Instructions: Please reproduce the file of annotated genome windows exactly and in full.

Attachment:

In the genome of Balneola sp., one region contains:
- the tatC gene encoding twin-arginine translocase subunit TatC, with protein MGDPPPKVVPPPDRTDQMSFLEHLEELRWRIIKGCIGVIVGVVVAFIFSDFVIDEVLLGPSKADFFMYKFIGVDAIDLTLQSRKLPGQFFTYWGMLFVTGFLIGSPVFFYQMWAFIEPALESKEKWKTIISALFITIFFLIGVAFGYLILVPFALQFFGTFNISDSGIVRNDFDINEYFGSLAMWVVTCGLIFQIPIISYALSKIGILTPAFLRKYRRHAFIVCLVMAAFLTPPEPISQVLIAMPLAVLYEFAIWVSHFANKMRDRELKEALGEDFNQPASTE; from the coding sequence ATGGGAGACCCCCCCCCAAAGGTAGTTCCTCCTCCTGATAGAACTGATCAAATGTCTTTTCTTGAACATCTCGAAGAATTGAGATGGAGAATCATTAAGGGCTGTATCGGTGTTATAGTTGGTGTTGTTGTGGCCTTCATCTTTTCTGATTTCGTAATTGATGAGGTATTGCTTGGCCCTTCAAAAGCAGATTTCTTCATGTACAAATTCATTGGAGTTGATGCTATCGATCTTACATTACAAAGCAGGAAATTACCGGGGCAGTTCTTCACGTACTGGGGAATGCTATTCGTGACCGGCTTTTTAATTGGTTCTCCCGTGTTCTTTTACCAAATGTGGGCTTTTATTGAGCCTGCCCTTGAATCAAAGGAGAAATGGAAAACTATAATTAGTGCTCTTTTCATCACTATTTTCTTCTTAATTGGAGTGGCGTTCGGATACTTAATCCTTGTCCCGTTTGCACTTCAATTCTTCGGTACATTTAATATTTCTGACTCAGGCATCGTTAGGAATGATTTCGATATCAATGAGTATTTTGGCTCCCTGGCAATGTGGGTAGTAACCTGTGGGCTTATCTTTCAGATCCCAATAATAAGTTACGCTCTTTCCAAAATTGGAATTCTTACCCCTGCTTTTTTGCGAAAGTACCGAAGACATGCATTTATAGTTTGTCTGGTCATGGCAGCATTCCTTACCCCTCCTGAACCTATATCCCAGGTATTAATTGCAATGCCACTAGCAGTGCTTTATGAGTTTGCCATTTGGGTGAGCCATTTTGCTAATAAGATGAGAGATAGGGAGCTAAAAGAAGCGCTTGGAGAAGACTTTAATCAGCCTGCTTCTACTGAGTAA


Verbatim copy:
In the genome of Balneola sp., one region contains:
- the tatC gene encoding twin-arginine translocase subunit TatC, with protein MGDPPPKVVPPPDRTDQMSFLEHLEELRWRIIKGCIGVIVGVVVAFIFSDFVIDEVLLGPSKADFFMYKFIGVDAIDLTLQSRKLPGQFFTYWGMLFVTGFLIGSPVFFYQMWAFIEPALESKEKWKTIISALFITIFFLIGVAFGYLILVPFALQFFGTFNISDSGIVRNDFDINEYFGSLAMWVVTCGLIFQIPIISYALSKIGILTPAFLRKYRRHAFIVCLVMAAFLTPPEPISQVLIAMPLAVLYEFAIWVSHFANKMRDRELKEALGEDFNQPASTE; from the coding sequence ATGGGAGACCCCCCCCCAAAGGTAGTTCCTCCTCCTGATAGAACTGATCAAATGTCTTTTCTTGAACATCTCGAAGAATTGAGATGGAGAATCATTAAGGGCTGTATCGGTGTTATAGTTGGTGTTGTTGTGGCCTTCATCTTTTCTGATTTCGTAATTGATGAGGTATTGCTTGGCCCTTCAAAAGCAGATTTCTTCATGTACAAATTCATTGGAGTTGATGCTATCGATCTTACATTACAAAGCAGGAAATTACCGGGGCAGTTCTTCACGTACTGGGGAATGCTATTCGTGACCGGCTTTTTAATTGGTTCTCCCGTGTTCTTTTACCAAATGTGGGCTTTTATTGAGCCTGCCCTTGAATCAAAGGAGAAATGGAAAACTATAATTAGTGCTCTTTTCATCACTATTTTCTTCTTAATTGGAGTGGCGTTCGGATACTTAATCCTTGTCCCGTTTGCACTTCAATTCTTCGGTACATTTAATATTTCTGACTCAGGCATCGTTAGGAATGATTTCGATATCAATGAGTATTTTGGCTCCCTGGCAATGTGGGTAGTAACCTGTGGGCTTATCTTTCAGATCCCAATAATAAGTTACGCTCTTTCCAAAATTGGAATTCTTACCCCTGCTTTTTTGCGAAAGTACCGAAGACATGCATTTATAGTTTGTCTGGTCATGGCAGCATTCCTTACCCCTCCTGAACCTATATCCCAGGTATTAATTGCAATGCCACTAGCAGTGCTTTATGAGTTTGCCATTTGGGTGAGCCATTTTGCTAATAAGATGAGAGATAGGGAGCTAAAAGAAGCGCTTGGAGAAGACTTTAATCAGCCTGCTTCTACTGAGTAA